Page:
I was constantly plagued by the thought that the number of ways in which even a single enzyme could be wrongly constructed was greater than the number of all the atoms in the universe.  So try  as I would, I couldn’t convince myself that even the whole universe would be sufficient to find life by random processes – by what are called the blind forces of nature . . . .  By far the simplest way to arrive at the correct sequences of amino acids in the enzymes would be by thought, not by random processes . . . .

Now imagine yourself as a superintellect working through possibilities in polymer chemistry. Would you not be astonished that polymers based on the carbon atom turned out in your calculations to have the remarkable properties of the enzymes and other biomolecules? Would you not be bowled over in surprise to find that a living cell was a feasible construct? Would you not say to yourself, in whatever language supercalculating intellects use: Some supercalculating intellect must have designed the properties of the carbon atom, otherwise the chance of my finding such an atom through the blind forces of nature would be utterly minuscule. Of course you would, and if you were a sensible superintellect you would conclude that the carbon atom is a fix.

No wonder, in that same talk, Hoyle — a lifelong agnostic — also added:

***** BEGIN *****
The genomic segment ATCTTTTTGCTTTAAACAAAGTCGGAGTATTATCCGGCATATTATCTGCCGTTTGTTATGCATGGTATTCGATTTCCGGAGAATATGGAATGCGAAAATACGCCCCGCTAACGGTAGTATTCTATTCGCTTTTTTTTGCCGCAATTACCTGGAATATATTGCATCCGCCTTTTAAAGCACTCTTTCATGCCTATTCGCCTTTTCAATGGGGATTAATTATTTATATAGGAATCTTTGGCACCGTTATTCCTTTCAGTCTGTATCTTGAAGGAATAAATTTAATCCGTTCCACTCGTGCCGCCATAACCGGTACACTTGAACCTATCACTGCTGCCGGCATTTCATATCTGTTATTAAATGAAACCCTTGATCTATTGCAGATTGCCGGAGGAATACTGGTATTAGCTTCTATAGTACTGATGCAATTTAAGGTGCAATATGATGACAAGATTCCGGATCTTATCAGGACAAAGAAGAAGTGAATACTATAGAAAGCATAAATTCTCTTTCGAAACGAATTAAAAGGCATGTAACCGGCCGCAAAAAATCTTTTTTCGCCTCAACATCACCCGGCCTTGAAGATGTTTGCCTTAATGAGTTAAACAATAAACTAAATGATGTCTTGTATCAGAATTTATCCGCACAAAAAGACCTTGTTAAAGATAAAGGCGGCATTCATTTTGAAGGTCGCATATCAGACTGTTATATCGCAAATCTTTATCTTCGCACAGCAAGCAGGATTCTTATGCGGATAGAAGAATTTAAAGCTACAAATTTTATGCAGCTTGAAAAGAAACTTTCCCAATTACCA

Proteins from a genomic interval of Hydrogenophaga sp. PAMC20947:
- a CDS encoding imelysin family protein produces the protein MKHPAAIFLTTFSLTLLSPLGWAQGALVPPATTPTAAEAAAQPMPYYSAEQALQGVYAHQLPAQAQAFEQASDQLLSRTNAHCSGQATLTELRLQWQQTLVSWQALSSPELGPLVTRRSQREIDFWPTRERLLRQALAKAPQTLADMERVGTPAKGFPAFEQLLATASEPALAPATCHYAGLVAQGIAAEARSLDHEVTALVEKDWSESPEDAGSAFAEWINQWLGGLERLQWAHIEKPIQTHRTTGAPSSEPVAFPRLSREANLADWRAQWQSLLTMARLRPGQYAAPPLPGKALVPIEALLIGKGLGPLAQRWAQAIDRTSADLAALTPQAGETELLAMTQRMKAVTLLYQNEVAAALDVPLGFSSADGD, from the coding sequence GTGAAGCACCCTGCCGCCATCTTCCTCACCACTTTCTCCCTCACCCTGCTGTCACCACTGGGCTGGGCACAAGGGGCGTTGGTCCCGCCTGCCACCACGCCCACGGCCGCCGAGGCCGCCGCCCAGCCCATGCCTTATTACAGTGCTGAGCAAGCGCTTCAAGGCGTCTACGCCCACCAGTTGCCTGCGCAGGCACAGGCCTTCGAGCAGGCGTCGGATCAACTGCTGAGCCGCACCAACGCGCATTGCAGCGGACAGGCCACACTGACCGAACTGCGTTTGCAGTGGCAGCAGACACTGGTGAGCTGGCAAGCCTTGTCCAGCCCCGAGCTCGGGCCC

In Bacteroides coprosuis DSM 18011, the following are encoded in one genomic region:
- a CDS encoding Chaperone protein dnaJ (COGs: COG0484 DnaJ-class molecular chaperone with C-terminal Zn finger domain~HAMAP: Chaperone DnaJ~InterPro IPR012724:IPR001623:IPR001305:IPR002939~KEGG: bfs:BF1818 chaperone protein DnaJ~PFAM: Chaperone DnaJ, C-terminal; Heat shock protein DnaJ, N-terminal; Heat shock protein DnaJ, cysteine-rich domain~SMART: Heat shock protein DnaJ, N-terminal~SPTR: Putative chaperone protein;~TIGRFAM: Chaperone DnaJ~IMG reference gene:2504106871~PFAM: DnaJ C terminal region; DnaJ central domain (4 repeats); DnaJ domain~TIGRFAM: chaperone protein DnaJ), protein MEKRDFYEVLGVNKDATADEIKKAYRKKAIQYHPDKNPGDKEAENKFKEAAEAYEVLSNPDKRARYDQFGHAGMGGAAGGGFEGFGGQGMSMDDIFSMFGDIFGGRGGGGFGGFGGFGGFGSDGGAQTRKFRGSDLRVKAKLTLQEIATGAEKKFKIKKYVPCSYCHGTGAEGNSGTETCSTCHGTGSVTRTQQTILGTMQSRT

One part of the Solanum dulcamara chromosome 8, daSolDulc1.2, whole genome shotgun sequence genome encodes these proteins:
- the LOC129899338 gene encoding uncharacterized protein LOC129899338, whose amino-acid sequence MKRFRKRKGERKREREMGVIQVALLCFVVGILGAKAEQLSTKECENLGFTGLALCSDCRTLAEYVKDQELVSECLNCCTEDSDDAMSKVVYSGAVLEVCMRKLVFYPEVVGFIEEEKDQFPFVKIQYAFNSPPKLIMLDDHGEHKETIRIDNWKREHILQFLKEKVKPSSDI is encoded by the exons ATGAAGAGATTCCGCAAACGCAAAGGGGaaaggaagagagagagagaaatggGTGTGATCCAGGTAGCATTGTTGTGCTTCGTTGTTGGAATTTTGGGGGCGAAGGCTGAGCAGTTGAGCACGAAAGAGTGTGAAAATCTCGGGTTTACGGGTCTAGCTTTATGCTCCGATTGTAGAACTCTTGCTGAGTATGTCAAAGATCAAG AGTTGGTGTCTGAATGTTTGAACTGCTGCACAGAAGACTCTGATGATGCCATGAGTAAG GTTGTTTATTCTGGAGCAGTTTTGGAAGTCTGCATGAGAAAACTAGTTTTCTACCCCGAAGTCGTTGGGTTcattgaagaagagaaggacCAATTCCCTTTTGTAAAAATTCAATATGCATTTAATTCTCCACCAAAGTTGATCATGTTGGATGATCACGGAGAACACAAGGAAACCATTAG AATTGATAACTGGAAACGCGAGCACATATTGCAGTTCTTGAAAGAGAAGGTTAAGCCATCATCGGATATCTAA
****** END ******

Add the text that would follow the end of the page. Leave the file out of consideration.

I do not believe that any physicist who examined the evidence could fail to draw the inference that the laws of nuclear physics have been deliberately designed with regard to the consequences they produce within stars. [[“The Universe: Past and Present Reflections.” Engineering and Science, November, 1981. pp. 8–12]}

The story does not end here.

As Robin Collins put the case in summary, in a classic essay on The Fine-tuning Design Argument(1998):

Suppose we went on a mission to Mars, and found a domed structure in which everything was set up just right for life to exist. The temperature, for example, was set around 70 °F and the humidity was at 50%; moreover, there was an oxygen recycling system, an energy gathering system, and a whole system for the production of food. Put simply, the domed structure appeared to be a fully functioning biosphere. What conclusion would we draw from finding this structure? Would we draw the conclusion that it just happened to form by chance? Certainly not. Instead, we would unanimously conclude that it was designed by some intelligent being. Why would we draw this conclusion? Because an intelligent designer appears to be the only plausible explanation for the existence of the structure. That is, the only alternative explanation we can think of–that the structure was formed by some natural process–seems extremely unlikely. Of course, it is possible that, for example, through some volcanic eruption various metals and other compounds could have formed, and then separated out in just the right way to produce the “biosphere,” but such a scenario strikes us as extraordinarily unlikely, thus making this alternative explanation unbelievable.

The universe is analogous to such a “biosphere,” according to recent findings in physics . . . .  Scientists call this extraordinary balancing of the parameters of physics and the initial conditions of the universe the “fine-tuning of the cosmos”  . . .  For example, theoretical physicist and popular science writer Paul Davies–whose early writings were not particularly sympathetic to theism–claims that with regard to basic structure of the universe, “the impression of design is overwhelming” (Davies, 1988, p. 203) . . .